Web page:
I agree. I do think that milk from a well nourished mother would be superior to milk from a mother who eats junk food, but I always think human milk is best for human babies.

    • Angela says

      If diet didn’t matter, then why do we get free range eggs, grassfed meat, or raw organic cows milk for more nutrients? I think it is obvious to me that when an unhealthy mother who has a small undernourished baby come out, it should be smaller then normal still in a few months. Instead we see most often that the baby has ballooned to off the charts! Babies not given the proper nutrients, just like adults, go into starvation mode, and get fat. A sturdy baby may be good, but a fat baby, (after being early to boot) is classic of a fat mom, because her milk is full of it.

      • Cara says

        It’s not that diet doesn’t matter, it’s that human milk is always more appropriate for human babies than a human milk substitution. Yes, it’s important to eat well, I saw the difference between eating SAD with my daughter (6.5 lbs, autism) and about half way WAP with my son (11 lbs, typically developing). Both are thriving now, but there is a difference!

  3. says

    Both of my kids were walking before they had any teeth. My son cut his first 4 a week or so before he turned 1; and my daughter is 16m old and still only has 3 teeth. Silly!

    She still nurses a lot, but does what she can with food and she doesn’t like the mushy stuff (except applesauce). I’m looking forward to more of her teeth coming in so she’ll be able to chew better.

    • says

      Oh and my son started dabbling with mushy food around 6m and my daughter was 8m before she wanted anything to do with big-girl food. And she’s always been a chubby lil thing — for awhile off the charts!

    • Cara says

      I should have mentioned this- yes, my son walked at 9 months and was still only breastfed. Different things for different kids :)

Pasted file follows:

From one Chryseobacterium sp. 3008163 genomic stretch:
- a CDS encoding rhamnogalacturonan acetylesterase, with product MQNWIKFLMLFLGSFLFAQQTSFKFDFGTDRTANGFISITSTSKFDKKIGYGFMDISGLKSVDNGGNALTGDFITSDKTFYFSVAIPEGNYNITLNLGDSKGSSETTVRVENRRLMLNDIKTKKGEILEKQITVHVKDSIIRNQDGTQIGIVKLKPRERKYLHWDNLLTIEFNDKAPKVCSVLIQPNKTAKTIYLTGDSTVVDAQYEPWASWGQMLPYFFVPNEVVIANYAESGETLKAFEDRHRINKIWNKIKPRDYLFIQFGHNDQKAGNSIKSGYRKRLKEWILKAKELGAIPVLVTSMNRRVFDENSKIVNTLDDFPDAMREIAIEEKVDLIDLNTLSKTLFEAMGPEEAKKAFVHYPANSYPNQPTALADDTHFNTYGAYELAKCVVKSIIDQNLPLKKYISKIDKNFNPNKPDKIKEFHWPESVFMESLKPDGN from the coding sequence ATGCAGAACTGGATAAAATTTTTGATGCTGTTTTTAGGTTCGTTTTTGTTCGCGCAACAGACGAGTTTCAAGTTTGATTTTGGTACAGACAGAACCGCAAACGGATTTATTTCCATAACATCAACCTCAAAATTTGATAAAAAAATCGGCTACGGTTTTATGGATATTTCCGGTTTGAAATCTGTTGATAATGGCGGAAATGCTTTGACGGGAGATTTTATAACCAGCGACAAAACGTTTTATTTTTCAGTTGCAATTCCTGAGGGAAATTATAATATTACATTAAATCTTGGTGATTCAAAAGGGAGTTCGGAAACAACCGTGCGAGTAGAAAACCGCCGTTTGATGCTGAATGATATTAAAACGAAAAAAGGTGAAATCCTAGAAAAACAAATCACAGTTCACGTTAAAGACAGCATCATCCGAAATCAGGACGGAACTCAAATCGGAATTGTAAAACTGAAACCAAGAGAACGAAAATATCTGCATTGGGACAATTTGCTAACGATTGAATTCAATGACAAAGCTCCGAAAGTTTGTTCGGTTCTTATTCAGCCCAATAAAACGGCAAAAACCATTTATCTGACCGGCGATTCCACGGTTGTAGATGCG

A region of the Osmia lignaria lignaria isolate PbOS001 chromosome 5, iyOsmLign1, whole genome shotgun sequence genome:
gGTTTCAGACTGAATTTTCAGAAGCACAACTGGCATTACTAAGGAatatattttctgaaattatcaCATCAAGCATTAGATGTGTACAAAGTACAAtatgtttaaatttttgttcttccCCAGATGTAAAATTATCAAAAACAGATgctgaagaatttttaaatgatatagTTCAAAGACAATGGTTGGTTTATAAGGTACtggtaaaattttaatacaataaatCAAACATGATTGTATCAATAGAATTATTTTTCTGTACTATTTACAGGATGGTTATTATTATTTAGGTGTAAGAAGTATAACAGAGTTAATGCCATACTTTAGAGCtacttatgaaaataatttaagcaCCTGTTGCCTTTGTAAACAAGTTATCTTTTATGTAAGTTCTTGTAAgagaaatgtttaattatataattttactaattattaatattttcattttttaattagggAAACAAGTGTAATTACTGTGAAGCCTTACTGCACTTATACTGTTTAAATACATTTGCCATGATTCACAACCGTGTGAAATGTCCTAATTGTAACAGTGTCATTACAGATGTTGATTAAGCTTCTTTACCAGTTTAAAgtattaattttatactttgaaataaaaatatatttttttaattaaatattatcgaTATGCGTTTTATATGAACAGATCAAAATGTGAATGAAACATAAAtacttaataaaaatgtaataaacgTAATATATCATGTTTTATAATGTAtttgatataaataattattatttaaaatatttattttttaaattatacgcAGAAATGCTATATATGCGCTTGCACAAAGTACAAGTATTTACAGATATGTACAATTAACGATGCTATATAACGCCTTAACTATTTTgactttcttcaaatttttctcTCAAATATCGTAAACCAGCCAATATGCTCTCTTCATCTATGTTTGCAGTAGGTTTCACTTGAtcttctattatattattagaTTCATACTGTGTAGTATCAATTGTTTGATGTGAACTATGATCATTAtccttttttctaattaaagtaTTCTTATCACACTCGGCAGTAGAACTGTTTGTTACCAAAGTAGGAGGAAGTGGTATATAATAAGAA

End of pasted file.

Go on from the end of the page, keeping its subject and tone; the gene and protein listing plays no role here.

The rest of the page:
4. says

    Excellent post! My son will be one this week and he is still EBF. He wasn’t very interested in solids until about 9/10 months. Some days he’ll eat a lot. Others I can hardly get a bite down. But I don’t worry about it. At the moment he seems to be very fond of cheese, chicken and scrambled eggs :) I’ve kept him grain and sugar free so far. I might try adding some soaked grains in a bit. But very slowly. It’s good for parents to know that every child is different. And that they don’t need to worry if their child isn’t scarfing solids right at 6 months. Both of my kids have been bf and have been very chubby :) They are not hurting by not eating a ton of solids right away.

  5. Andrea says

    My first daughter did Baby Led Weaning and was an absolute pro at handling chunks of soft food and gumming them to death. We started slow and she was only really getting more calories from food than from breastmilk around 18 months or so. About that time I got pregnant and DH helped me night-wean her because of my exhaustion and the pain associated with breastfeeding for me. She fully weaned around two as my milk dried up during pregnancy. She eats very well now (on GAPS). Lots of veggies, fruit, and meat with very few things she doesn’t care for.